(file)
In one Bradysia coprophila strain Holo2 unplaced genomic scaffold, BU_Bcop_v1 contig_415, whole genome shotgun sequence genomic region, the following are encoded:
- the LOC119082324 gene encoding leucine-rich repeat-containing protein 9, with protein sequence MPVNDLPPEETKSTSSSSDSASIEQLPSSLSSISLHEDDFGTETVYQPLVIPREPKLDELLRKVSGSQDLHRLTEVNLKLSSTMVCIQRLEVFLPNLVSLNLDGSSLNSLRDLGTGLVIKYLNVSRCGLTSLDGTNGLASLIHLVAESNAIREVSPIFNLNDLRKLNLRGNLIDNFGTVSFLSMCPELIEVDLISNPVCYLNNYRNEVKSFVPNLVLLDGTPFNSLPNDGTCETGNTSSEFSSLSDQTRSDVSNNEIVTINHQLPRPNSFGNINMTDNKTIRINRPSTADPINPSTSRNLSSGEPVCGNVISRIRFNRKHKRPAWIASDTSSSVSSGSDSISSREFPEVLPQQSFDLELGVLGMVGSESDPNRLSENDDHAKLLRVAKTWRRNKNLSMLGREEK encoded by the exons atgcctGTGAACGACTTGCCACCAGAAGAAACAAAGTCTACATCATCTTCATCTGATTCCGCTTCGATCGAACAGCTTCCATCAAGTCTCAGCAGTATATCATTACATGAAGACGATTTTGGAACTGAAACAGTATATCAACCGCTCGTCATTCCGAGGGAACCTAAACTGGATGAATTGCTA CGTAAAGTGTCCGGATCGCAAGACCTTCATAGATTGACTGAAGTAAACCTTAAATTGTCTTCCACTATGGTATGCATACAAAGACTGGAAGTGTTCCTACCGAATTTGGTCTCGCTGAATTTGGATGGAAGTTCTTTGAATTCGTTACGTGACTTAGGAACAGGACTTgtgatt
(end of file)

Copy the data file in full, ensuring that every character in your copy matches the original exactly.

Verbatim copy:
In one Bradysia coprophila strain Holo2 unplaced genomic scaffold, BU_Bcop_v1 contig_415, whole genome shotgun sequence genomic region, the following are encoded:
- the LOC119082324 gene encoding leucine-rich repeat-containing protein 9, with protein sequence MPVNDLPPEETKSTSSSSDSASIEQLPSSLSSISLHEDDFGTETVYQPLVIPREPKLDELLRKVSGSQDLHRLTEVNLKLSSTMVCIQRLEVFLPNLVSLNLDGSSLNSLRDLGTGLVIKYLNVSRCGLTSLDGTNGLASLIHLVAESNAIREVSPIFNLNDLRKLNLRGNLIDNFGTVSFLSMCPELIEVDLISNPVCYLNNYRNEVKSFVPNLVLLDGTPFNSLPNDGTCETGNTSSEFSSLSDQTRSDVSNNEIVTINHQLPRPNSFGNINMTDNKTIRINRPSTADPINPSTSRNLSSGEPVCGNVISRIRFNRKHKRPAWIASDTSSSVSSGSDSISSREFPEVLPQQSFDLELGVLGMVGSESDPNRLSENDDHAKLLRVAKTWRRNKNLSMLGREEK encoded by the exons atgcctGTGAACGACTTGCCACCAGAAGAAACAAAGTCTACATCATCTTCATCTGATTCCGCTTCGATCGAACAGCTTCCATCAAGTCTCAGCAGTATATCATTACATGAAGACGATTTTGGAACTGAAACAGTATATCAACCGCTCGTCATTCCGAGGGAACCTAAACTGGATGAATTGCTA CGTAAAGTGTCCGGATCGCAAGACCTTCATAGATTGACTGAAGTAAACCTTAAATTGTCTTCCACTATGGTATGCATACAAAGACTGGAAGTGTTCCTACCGAATTTGGTCTCGCTGAATTTGGATGGAAGTTCTTTGAATTCGTTACGTGACTTAGGAACAGGACTTgtgatt